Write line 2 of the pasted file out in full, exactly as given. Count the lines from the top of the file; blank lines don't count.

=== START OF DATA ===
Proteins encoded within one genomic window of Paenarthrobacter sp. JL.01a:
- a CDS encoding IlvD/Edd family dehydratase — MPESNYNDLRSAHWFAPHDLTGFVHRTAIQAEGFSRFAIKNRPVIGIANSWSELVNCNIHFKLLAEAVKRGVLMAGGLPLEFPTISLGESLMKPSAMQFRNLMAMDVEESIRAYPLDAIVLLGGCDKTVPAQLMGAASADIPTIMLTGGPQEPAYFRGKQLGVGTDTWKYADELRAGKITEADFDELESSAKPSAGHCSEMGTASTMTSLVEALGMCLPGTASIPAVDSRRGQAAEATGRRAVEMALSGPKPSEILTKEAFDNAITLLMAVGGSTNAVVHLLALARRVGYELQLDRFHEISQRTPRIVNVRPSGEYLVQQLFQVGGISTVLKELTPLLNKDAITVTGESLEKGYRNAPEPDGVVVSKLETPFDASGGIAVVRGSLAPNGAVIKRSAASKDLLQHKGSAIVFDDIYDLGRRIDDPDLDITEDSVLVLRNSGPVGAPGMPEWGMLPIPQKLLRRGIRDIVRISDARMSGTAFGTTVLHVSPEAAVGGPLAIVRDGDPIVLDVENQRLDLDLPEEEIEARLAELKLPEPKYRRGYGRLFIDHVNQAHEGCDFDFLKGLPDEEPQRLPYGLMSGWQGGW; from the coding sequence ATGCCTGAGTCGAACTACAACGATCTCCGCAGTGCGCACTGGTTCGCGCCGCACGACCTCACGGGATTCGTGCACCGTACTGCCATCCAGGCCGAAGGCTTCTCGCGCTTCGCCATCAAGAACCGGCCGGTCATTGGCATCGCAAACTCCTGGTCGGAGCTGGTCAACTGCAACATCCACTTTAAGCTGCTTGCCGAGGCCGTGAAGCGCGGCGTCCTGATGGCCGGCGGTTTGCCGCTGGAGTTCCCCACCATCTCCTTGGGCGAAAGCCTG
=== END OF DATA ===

- a CDS encoding IlvD/Edd family dehydratase — MPESNYNDLRSAHWFAPHDLTGFVHRTAIQAEGFSRFAIKNRPVIGIANSWSELVNCNIHFKLLAEAVKRGVLMAGGLPLEFPTISLGESLMKPSAMQFRNLMAMDVEESIRAYPLDAIVLLGGCDKTVPAQLMGAASADIPTIMLTGGPQEPAYFRGKQLGVGTDTWKYADELRAGKITEADFDELESSAKPSAGHCSEMGTASTMTSLVEALGMCLPGTASIPAVDSRRGQAAEATGRRAVEMALSGPKPSEILTKEAFDNAITLLMAVGGSTNAVVHLLALARRVGYELQLDRFHEISQRTPRIVNVRPSGEYLVQQLFQVGGISTVLKELTPLLNKDAITVTGESLEKGYRNAPEPDGVVVSKLETPFDASGGIAVVRGSLAPNGAVIKRSAASKDLLQHKGSAIVFDDIYDLGRRIDDPDLDITEDSVLVLRNSGPVGAPGMPEWGMLPIPQKLLRRGIRDIVRISDARMSGTAFGTTVLHVSPEAAVGGPLAIVRDGDPIVLDVENQRLDLDLPEEEIEARLAELKLPEPKYRRGYGRLFIDHVNQAHEGCDFDFLKGLPDEEPQRLPYGLMSGWQGGW; from the coding sequence ATGCCTGAGTCGAACTACAACGATCTCCGCAGTGCGCACTGGTTCGCGCCGCACGACCTCACGGGATTCGTGCACCGTACTGCCATCCAGGCCGAAGGCTTCTCGCGCTTCGCCATCAAGAACCGGCCGGTCATTGGCATCGCAAACTCCTGGTCGGAGCTGGTCAACTGCAACATCCACTTTAAGCTGCTTGCCGAGGCCGTGAAGCGCGGCGTCCTGATGGCCGGCGGTTTGCCGCTGGAGTTCCCCACCATCTCCTTGGGCGAAAGCCTG